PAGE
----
• Consider carrying snow chains, but only use them when the road is covered in snow or ice, not on a gritted road, otherwise you risk damaging the road surface and your car


Put on your lights

Our winters are dark and gloomy, so it’s a good idea to drive with your lights on even during daylight trips.


Carry the right kit

  • Before setting off, make sure your mobile phone is fully charged but remember to pull over if you need to use it.
  • Take a flask of hot drink and some water.
  • Take warm clothes and blankets.
  • Take an ice scraper, brush, and old rags.
  • Carry two warning triangles in case of difficulties.
  • Carry antifreeze and a shovel to clear snow.
  • Carrying spare headlight bulbs is also recommended.


Plan your journey

Before you set out, check the weather forecast, but don’t rely on it as conditions could change rapidly. When you’re on the road, reduce your speed and allow significantly more time to complete your journey when adverse conditions kick in. If it’s snowing heavily, ensure your headlights and number plates stay clear of snow, and if you’re on a long drive, pull over regularly for short breaks.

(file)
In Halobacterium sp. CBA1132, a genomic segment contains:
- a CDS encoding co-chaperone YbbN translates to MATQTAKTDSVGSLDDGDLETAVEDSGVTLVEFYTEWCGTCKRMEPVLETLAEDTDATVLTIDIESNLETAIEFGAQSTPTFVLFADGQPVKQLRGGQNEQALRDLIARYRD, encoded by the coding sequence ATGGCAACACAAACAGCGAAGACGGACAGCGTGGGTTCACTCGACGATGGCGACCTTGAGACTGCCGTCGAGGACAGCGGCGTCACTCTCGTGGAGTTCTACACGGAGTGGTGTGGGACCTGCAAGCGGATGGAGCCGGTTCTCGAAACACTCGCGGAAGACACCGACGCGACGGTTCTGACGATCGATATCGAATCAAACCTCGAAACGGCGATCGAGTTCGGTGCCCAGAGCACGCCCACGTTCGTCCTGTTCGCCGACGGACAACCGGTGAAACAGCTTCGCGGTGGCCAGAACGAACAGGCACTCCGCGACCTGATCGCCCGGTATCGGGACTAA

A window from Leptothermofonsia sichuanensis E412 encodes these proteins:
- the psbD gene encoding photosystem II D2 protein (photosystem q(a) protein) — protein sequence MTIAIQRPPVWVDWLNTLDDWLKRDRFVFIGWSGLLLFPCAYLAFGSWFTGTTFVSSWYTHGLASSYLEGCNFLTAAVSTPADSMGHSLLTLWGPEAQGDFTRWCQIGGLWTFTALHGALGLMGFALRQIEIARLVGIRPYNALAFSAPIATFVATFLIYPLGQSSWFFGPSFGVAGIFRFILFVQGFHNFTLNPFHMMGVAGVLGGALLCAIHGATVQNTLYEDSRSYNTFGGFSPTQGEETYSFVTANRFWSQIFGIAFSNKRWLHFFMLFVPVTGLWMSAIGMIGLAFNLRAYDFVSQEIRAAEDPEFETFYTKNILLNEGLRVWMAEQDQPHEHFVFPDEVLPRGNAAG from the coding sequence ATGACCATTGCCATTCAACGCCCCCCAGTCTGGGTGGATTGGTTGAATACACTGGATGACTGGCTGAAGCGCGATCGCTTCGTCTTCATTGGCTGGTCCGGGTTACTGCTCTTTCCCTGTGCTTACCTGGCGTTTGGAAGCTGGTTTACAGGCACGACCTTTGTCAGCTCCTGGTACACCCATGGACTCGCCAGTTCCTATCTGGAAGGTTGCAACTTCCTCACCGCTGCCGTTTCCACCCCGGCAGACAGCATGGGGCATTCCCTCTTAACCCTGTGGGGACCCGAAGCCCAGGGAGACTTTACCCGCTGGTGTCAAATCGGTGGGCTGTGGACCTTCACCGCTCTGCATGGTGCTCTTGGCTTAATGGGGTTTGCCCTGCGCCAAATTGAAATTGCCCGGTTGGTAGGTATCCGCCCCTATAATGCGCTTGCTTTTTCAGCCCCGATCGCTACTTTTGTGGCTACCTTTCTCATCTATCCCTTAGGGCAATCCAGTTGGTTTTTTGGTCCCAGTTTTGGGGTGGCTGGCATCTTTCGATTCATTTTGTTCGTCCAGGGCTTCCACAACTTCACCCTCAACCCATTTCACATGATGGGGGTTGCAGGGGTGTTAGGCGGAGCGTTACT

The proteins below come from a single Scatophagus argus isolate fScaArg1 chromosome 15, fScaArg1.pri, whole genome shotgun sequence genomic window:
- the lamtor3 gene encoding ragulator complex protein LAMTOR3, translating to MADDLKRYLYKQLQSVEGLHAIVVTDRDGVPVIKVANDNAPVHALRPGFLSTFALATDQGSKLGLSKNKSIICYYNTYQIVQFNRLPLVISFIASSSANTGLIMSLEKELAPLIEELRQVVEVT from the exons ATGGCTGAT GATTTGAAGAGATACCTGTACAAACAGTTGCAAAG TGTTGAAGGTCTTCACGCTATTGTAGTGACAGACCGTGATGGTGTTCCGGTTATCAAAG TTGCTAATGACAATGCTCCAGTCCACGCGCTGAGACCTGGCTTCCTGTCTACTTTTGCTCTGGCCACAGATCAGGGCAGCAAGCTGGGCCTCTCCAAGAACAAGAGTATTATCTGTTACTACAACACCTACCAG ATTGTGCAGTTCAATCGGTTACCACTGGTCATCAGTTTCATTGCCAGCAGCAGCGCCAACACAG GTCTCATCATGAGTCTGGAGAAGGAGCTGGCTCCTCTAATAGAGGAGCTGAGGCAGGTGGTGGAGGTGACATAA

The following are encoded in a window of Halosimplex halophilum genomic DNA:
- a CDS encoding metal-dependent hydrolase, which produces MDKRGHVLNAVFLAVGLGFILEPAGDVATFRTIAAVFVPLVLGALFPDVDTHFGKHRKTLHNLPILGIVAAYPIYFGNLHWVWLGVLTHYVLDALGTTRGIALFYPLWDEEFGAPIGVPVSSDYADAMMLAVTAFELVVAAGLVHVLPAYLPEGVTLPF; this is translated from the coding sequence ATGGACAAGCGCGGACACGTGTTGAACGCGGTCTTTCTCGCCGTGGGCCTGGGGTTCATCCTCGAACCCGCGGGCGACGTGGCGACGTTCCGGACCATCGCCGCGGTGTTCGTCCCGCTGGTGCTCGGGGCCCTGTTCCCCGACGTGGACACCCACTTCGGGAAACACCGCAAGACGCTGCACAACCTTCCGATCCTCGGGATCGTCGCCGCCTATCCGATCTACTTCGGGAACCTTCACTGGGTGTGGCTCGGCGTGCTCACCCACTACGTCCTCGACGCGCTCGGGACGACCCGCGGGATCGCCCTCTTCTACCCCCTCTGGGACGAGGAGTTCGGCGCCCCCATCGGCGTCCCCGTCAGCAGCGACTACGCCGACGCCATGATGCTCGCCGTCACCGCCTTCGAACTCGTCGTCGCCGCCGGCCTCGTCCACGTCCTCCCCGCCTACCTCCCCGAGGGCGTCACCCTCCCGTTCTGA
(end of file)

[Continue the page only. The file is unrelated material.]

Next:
Of course, if the snow and ice does hit this winter, it’s much safer to stay home with a hot chocolate and the Borgen box set. But for those unavoidable journeys, we hope these tips will help you #DriveSafer.



For more #DriveSafer tips, visit the Liberty Insurance Facebook and Twitter pages or check out Winter Ready, a helpful website from the Department of Defence.

Get a car insurance quote today from Liberty Insurance.

Winter Car Care Guide

Winter Car Care
Oh, hello Abigail. Power cuts, schools closed and ferries cancelled. We think it’s safe to say, that after a good run, winter has finally arrived. And with it comes the need to run through the routine winter checks to ensure you keep motoring safely over the winter months.

Winter Checks

When conducting your winter check, pay attention to:

Tyres: Up to 25% off Selected Tyres